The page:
Yes, the hearing will be audio recorded by an assistant. You are encouraged to speak loudly and clearly and vocalize any movements you are making. For example, you will want to reply “Yes” or “No” instead of nodding your head.

Other people in the courtroom with you will be the ALJ, the hearing assistant who records the proceedings, your True Help representative and any approved witnesses whom you invite to the hearing.

The ALJ is expected to treat you with respect and dignity. The hearing is not intended to be an adversarial situation. All ALJs differ in their styles, but your True Help representative is aware of this and will prepare you in advance.

The medical expert is a physician the judge calls to review the records of your treating physicians and to provide opinions on the testimony. The medical expert doesn’t perform an examination and may ask some questions of you related to your condition, with permission from the judge and your True Help representative.

The vocational expert responds to hypothetical questions from the judge about limitations related to your ability to work that may apply in your case, usually based on your file and the testimony.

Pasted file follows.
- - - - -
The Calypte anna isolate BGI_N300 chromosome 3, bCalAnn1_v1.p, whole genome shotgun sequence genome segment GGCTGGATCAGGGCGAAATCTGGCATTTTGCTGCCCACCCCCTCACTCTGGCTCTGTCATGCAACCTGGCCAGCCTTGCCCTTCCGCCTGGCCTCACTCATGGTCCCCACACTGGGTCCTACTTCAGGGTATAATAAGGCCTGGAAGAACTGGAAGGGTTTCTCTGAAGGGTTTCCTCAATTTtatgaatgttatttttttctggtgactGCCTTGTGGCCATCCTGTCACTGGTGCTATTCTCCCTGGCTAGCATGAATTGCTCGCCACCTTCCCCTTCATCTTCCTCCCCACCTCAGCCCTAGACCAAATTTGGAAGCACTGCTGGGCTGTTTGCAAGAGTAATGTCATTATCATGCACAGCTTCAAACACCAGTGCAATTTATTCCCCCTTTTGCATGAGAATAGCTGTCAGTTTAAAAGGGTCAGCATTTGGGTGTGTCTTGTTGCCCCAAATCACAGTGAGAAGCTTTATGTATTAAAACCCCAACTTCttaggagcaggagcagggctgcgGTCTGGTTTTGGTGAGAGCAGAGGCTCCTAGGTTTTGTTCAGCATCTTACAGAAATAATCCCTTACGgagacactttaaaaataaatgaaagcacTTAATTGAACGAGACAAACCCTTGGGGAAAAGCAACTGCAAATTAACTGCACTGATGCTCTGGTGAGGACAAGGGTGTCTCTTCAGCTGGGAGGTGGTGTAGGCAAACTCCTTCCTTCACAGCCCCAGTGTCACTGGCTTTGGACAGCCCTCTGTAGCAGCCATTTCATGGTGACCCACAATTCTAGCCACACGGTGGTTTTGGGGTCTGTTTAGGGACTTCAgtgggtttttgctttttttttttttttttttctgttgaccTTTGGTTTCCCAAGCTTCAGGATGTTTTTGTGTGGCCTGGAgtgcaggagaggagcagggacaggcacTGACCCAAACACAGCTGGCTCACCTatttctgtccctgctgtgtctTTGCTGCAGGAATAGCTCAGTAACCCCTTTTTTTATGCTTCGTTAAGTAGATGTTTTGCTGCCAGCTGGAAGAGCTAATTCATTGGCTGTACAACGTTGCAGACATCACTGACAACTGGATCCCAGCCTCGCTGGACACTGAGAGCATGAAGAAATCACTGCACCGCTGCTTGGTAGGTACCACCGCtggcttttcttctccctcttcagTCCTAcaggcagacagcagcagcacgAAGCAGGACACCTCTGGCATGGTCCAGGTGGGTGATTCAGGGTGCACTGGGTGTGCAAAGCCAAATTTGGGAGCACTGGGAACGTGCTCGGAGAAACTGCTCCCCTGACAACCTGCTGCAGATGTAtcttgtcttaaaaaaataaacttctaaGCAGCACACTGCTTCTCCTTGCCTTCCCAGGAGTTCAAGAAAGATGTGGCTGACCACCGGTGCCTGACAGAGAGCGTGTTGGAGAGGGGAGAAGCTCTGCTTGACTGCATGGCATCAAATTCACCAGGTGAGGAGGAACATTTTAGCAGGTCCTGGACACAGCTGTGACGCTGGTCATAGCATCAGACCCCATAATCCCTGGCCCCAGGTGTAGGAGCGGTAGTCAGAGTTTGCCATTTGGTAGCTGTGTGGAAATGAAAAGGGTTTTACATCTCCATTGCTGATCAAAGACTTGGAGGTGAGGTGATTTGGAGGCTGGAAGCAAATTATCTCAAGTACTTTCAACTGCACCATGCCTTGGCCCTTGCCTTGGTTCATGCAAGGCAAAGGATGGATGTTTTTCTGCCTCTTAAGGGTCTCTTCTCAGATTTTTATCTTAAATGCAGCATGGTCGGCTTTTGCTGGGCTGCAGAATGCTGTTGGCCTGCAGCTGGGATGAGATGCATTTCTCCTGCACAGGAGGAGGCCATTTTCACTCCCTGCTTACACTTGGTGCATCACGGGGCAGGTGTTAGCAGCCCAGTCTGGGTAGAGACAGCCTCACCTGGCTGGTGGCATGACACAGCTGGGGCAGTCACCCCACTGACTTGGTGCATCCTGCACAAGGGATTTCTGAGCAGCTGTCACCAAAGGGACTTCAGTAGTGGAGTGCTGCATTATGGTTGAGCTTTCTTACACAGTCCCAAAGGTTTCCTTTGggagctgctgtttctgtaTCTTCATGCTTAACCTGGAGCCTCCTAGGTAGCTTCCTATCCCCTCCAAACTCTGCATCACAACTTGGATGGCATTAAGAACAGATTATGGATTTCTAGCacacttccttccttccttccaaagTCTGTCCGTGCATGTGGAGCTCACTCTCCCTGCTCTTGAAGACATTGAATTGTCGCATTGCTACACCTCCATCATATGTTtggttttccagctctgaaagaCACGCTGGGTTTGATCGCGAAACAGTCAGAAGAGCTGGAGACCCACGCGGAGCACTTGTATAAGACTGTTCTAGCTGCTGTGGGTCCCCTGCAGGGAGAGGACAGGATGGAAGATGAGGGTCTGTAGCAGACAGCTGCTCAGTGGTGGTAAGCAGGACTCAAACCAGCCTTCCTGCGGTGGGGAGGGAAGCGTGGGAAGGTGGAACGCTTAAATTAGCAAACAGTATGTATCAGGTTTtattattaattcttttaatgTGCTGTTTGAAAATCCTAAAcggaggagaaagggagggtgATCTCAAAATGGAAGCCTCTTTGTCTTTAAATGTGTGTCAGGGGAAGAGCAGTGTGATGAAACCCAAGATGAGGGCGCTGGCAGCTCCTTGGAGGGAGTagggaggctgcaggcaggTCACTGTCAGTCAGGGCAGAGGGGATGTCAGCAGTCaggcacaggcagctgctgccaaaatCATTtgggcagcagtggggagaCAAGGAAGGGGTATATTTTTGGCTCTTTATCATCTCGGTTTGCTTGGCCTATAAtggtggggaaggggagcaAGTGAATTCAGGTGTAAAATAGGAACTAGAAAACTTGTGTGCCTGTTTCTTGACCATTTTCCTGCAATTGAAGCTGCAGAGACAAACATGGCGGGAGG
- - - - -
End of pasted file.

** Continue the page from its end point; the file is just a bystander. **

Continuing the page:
Absolutely not, but you do need to be thorough and represent yourself accurately. Don’t overstate the nature of your disability, but don’t understate it either. Give the judge all the facts, and trust the ALJ to make a fair decision.

By the time your claim reaches the ALJ level, your True Help representative has already done a lot of work. This includes reviewing your case to ensure that all medical records have been updated and that the judge and witnesses have the information they need to make an informed decision. During the hearing your True Help representative will help clarify any questions asked by the ALJ and cross-examine witnesses, if necessary.

Although questions are usually directed to you, the ALJ may ask your True Help representative questions about certain details in your medical records. Your True Help representative may also give opening and closing arguments.

The judge may ask questions about your disability, the amount of pain you suffer and how your disability affects your daily life. Normally, however, ALJs will not ask you technical medical questions about your condition.
It varies depending on the number of witnesses and complexity of the claim, but you are usually in and out of the hearing in about an hour.
As a rule, ALJs do not release a decision immediately following the hearing, but they are required to inform you of the decision in writing. Unfortunately, this may take a while; typically 60-90 days.
Don’t give up. If your claim is denied at the hearing level, you may appeal that decision to the Appeals Council for further review.
The next step of the appeal process is to take your case to Federal District Court. An SSDI representative can review your case to determine if an appeal to the court is warranted and will discuss this with you at the appropriate time.